Diet & Behaviour


Devils are carnivores capable of confidently preying on animals as large as 6kg and are capable of subduing larger prey if they are incapacitated in some way, including through injury, disease or age. However, the majority of their diet is carrion (animals that have already died), some of which may be stolen from other predators, including other devils. While devils are thought to prefer Wombats, due to their high fat content, they generally have no specific preference for food and will eat anything they find including: insects, fish, amphibians, birds and mammals. 

Hearing is the devils strongest sense, however they are also equipped with a powerful sense of smell, thus making them highly skilled at finding carrion and decaying meat. Furthermore, devils can smell rotting flesh from up to 10km away. This ability is part of the reason why devils may sometimes be referred to as the cleaners of the bush because they are capable of sniffing out and completely cleaning up carcasses on farms. This is very important to farmers as removing the carcass reduces the risk of blowfly strike as it eliminates any potential food for maggots and maintains farm hygiene.

Devils have one of the most powerful jaw strengths for their size, with a capability of biting through metal traps and cages. It is estimated that a 10kg devil has the jaw strength equivalent to that of a 40kg dog and can generate enough force to take down a 30kg wombat. Furthermore, these powerful jaws are capable of opening to 75-80 degrees and allow devils to bite and consume bones, fur and exoskeletons of their food. Devils eat literally everything of their including, bones, fur and organs. Furthermore, devils generally eat 15% of their body weight in meat each day, however they are capable of eating up to 40% of their body weight in 30 minutes. After a meal this size however, devils become very lethargic and must rest, making them very easily approachable and vulnerable. This sort of eating behaviour is only possible due to the lack of predation on the devil.

Digestion is very fast in devils, due to a very short digestive tract, with food only taking a few hours to completely pass through the devils system.

Since devils hunt at night, their vision is in black & white, allowing them to detect moving objects more easily. This black and white vision comes at a cost, however, and objects that are still are often difficult to detect by devils.



Tasmanian Devils are mainly nocturnal (active at night), spending their days hiding in dens or burrows. The white markings on the body of the devil are thought to have arisen due to their nocturnal lifestyle, acting as a way of directing attacks to areas of the body that are less important.

Devils are usually solitary animals, however, in high density populations they may also demonstrate slight social tendencies, interacting most often when sharing a large carcass. However, when food is scarce devils may steal food from individuals of their same species, making them intra-specific klepto-parasites. Unusually, Tasmanian devils share chemical messages by urinating, defaecating and dragging their cloaca in communal latrine areas.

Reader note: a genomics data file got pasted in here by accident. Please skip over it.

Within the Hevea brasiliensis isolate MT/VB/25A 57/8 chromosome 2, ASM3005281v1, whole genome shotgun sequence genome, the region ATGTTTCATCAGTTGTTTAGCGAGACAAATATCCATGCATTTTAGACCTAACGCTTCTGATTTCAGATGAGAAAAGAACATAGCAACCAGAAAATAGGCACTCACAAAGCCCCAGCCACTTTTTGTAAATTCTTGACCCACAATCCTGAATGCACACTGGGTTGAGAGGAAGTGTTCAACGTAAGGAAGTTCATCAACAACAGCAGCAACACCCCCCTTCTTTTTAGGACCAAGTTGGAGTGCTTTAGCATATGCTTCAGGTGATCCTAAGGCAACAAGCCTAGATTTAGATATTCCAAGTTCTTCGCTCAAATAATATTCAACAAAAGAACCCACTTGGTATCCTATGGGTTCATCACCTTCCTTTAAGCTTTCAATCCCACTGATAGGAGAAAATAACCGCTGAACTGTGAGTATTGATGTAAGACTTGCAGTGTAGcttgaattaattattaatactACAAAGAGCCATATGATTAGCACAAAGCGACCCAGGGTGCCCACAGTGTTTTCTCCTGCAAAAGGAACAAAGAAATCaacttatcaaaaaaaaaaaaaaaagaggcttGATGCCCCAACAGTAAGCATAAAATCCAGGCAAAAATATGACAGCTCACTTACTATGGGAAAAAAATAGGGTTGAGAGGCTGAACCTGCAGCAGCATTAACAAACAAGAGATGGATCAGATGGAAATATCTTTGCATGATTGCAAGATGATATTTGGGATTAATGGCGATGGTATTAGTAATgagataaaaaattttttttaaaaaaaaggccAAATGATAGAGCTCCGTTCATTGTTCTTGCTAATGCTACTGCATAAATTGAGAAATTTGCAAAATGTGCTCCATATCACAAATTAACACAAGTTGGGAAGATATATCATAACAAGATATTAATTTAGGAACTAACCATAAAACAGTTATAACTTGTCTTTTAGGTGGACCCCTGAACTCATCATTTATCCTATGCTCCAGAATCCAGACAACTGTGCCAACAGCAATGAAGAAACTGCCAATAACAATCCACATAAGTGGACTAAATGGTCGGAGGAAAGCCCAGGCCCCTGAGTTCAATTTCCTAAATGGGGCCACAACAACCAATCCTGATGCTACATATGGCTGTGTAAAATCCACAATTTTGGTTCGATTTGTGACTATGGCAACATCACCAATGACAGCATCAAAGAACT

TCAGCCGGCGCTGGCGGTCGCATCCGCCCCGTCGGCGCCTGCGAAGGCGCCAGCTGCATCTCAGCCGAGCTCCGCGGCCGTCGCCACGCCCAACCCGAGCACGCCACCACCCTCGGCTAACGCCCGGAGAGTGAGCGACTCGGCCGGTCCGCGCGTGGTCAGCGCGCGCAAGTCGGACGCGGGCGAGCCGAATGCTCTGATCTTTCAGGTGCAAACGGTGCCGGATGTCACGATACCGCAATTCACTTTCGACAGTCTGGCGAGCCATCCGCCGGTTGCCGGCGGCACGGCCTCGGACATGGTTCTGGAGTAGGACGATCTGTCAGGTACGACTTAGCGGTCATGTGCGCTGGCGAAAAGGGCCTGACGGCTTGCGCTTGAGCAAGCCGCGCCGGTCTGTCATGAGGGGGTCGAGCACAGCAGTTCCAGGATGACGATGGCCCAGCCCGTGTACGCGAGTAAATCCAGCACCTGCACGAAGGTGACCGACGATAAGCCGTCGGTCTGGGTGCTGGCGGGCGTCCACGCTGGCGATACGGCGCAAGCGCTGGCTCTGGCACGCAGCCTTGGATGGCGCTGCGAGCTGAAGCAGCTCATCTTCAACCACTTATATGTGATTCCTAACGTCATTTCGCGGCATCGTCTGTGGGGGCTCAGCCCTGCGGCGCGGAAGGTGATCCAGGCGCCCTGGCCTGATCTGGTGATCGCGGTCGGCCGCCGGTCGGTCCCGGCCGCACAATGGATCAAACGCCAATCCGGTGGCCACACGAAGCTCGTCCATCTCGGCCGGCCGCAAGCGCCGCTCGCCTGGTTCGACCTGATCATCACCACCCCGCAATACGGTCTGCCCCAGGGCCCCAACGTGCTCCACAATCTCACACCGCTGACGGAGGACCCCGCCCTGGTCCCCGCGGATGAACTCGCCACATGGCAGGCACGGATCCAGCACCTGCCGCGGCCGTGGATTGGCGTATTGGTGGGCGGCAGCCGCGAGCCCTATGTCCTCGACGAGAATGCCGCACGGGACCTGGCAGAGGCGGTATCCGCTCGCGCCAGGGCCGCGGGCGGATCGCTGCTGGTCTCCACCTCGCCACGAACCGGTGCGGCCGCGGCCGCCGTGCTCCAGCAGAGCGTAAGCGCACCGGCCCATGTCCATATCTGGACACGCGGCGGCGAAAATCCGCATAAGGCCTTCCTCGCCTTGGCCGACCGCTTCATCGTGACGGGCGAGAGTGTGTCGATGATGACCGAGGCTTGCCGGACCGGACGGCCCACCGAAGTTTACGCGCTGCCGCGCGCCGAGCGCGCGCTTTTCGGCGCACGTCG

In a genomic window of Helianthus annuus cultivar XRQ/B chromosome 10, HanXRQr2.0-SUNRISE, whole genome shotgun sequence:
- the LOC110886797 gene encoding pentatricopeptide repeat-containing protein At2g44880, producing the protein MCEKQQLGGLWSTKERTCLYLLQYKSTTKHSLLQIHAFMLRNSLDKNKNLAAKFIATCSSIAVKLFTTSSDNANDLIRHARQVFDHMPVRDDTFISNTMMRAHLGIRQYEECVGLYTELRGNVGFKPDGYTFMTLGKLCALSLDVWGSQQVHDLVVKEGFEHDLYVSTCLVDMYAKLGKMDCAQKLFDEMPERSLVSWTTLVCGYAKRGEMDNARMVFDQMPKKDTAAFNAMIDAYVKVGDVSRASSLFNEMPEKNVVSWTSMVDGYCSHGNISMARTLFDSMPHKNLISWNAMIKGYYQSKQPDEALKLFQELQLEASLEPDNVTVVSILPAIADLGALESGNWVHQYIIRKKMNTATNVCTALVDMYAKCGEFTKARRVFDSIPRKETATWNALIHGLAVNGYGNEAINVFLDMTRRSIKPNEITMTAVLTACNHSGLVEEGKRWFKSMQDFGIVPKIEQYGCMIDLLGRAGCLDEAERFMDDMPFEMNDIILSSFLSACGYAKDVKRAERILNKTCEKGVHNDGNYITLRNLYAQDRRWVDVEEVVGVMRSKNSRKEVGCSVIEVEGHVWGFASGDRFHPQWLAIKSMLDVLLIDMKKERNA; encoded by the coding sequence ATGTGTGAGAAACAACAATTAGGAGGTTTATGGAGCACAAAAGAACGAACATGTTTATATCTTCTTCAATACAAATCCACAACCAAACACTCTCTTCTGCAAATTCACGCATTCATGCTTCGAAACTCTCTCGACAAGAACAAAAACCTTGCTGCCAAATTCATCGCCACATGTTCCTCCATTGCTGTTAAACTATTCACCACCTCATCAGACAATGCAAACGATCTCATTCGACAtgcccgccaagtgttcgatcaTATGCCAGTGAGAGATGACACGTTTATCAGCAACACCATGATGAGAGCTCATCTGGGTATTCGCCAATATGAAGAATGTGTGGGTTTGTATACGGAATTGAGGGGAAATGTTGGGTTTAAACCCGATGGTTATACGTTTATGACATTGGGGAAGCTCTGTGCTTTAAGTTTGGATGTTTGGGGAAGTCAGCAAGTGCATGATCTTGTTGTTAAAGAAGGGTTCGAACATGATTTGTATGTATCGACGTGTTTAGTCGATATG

Tasmanian devils have home ranges but despite their solitary nature are not territorial. Devil home ranges can range between 4 and 27km², with an average of 13km², however, these home ranges are usually hugely dependent on the distribution of food.

Devils or capable of running at speeds of up to 25km/h for an average distance of 1.5km, however, up to an hour of rest time will be spent following running at these speeds. More commonly, Tasmanian Devils will run between 10 and 13km/hour and these speeds can be maintained over much greater distances.


The threatening looking yawn or gape of the devil is very misleading, as while it looks intimidating it is actually a display of the devils fear or uncertainty of the situation, not aggression. A strong odour is also produced by devils when under stress, at other times however, devils do not smell at all. Furthermore, devils produce a variety of different fierce noises, ranging from cough-like noises to snarls and even high-pitched screeching. Most of these noises are used as a bluff and form part of a behaviour that acts to minimise potentially harmful fights between individuals, mostly during communal feeding of a large carcass or during breeding season.  However, not all devil noises are bluff, for instance the sharp sneezing noise from a devil is used in an attempt to challenge another devil and is often heard immediately before a fight.

Devils have long whiskers on their face and in clumps on top of their head, these whiskers are important as they are used by devils to help them locate their prey, when foraging in the dark. Furthermore, these long whiskers allow devils to detect when other devils may be getting too close during communal eating and therefore their whiskers also act as a way of minimising potentially harmful fights.

Devils like to wade in shallow pools and just as a cat does, devils often use their front paws to clean their face. Devils, young especially, enjoy climbing small branches.